NZ PM rejects vocal campaign to have ‘Red Peak’ flag added to final four

NZ PM rejects vocal campaign to have ‘Red Peak’ flag added to final four

More than 20,000 people have signed a petition for the “Red Peak” flag design to be added to the four selected as possible alternatives.


The petition, on change杭州桑拿按摩,, was launched after the Flag Consideration Panel last week unveiled the final four designs it had chosen from a longlist of 40.

But New Zealand Prime Minister John Key this morning ruled out adding a fifth flag.

“To accept any other flag we would have to change the law and we’re not going back to parliament to change the law,” he said.

Should ‘Red Peak’ be added to the final selection? Vote below

Kiwis are set to vote on their preferred flag design in a public referendum in November. A second referendum – to chose between the preferred alternate and the current flag – will be held in March 2016.

The Flag Consideration Panel has faced significant backlash since it revealed the final four, with many saying Red Peak, by designer Aaron Dustin, should be on the list.

The design features a red triangle in its centre with two white strips on either side. The left and right corners of the flag are black and blue, respectively.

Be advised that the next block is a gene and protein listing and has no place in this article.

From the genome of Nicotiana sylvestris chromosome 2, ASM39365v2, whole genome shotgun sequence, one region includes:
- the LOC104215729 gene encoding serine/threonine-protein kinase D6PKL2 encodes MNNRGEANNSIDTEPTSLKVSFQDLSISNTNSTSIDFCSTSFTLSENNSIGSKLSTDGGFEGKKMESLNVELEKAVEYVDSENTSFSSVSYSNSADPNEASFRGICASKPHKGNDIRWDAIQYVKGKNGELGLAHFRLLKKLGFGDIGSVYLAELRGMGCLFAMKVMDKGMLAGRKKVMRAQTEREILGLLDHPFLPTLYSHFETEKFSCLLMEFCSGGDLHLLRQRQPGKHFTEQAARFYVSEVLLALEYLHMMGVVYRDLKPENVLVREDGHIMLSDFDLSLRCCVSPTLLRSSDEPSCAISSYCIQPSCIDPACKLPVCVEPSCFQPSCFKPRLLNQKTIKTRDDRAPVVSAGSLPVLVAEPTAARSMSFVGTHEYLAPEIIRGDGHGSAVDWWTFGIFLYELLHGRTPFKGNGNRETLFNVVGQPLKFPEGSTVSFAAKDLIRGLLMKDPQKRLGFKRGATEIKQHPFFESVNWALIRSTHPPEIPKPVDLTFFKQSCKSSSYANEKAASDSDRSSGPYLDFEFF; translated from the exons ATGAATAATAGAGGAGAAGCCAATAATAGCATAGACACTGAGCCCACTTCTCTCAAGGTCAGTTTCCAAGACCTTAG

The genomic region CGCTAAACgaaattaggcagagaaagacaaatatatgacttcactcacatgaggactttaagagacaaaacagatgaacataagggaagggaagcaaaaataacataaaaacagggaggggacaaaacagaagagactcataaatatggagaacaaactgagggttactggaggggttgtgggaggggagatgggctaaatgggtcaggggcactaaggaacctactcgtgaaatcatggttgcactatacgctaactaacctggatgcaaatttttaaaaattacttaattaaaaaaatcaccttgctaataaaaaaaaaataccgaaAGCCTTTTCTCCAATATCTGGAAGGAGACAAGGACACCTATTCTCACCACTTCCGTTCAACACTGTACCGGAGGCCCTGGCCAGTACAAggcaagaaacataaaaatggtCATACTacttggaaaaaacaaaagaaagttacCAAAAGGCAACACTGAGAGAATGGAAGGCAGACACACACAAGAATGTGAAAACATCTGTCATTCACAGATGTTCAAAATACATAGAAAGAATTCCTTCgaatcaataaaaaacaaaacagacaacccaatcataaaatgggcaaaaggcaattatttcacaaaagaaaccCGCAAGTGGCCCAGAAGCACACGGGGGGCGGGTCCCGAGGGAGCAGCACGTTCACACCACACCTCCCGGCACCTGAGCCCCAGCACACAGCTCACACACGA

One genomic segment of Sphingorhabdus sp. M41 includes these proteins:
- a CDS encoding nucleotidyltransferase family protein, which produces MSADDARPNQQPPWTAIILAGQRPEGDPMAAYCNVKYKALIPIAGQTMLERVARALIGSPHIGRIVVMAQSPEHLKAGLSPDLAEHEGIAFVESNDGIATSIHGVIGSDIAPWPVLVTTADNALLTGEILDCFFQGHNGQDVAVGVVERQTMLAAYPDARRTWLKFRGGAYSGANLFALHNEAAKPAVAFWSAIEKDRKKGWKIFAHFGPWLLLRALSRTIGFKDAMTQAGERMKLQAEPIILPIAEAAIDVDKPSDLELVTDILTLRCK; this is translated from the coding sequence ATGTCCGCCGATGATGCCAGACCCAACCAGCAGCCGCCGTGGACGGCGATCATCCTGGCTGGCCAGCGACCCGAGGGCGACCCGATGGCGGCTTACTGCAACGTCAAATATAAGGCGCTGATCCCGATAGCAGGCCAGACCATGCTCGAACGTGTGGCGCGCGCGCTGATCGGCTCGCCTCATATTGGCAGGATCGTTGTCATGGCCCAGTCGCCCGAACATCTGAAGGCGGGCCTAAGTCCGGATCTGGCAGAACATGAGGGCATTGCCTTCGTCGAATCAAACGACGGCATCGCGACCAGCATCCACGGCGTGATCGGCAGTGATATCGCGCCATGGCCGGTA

Over the weekend, the petition for John Key to add Red Peak to the list amassed more than 20,000 signatures and large numbers of comments.

“I love this flag,” posted one supporter. “It makes me feel patriotic. It represents the New Zealand I want to live in, one with a deep history and a bright future.”

The hashtag #RedPeak was trending in New Zealand overnight.

In a statement on Sunday, a spokeswoman for the Flag Consideration Panel said there was nothing it could do.

“The panel was appointed by government to select the alternative which it has done and cabinet has approved those alternatives so they will go forward,” she said.

“It’s out of the panel’s mandate and is now part of an official government process.”

The Red Peak design is based around the Maori myth of Ranginui and Papatuanuku, the sky father and earth mother, who were locked together in an embrace before being prised apart by their children.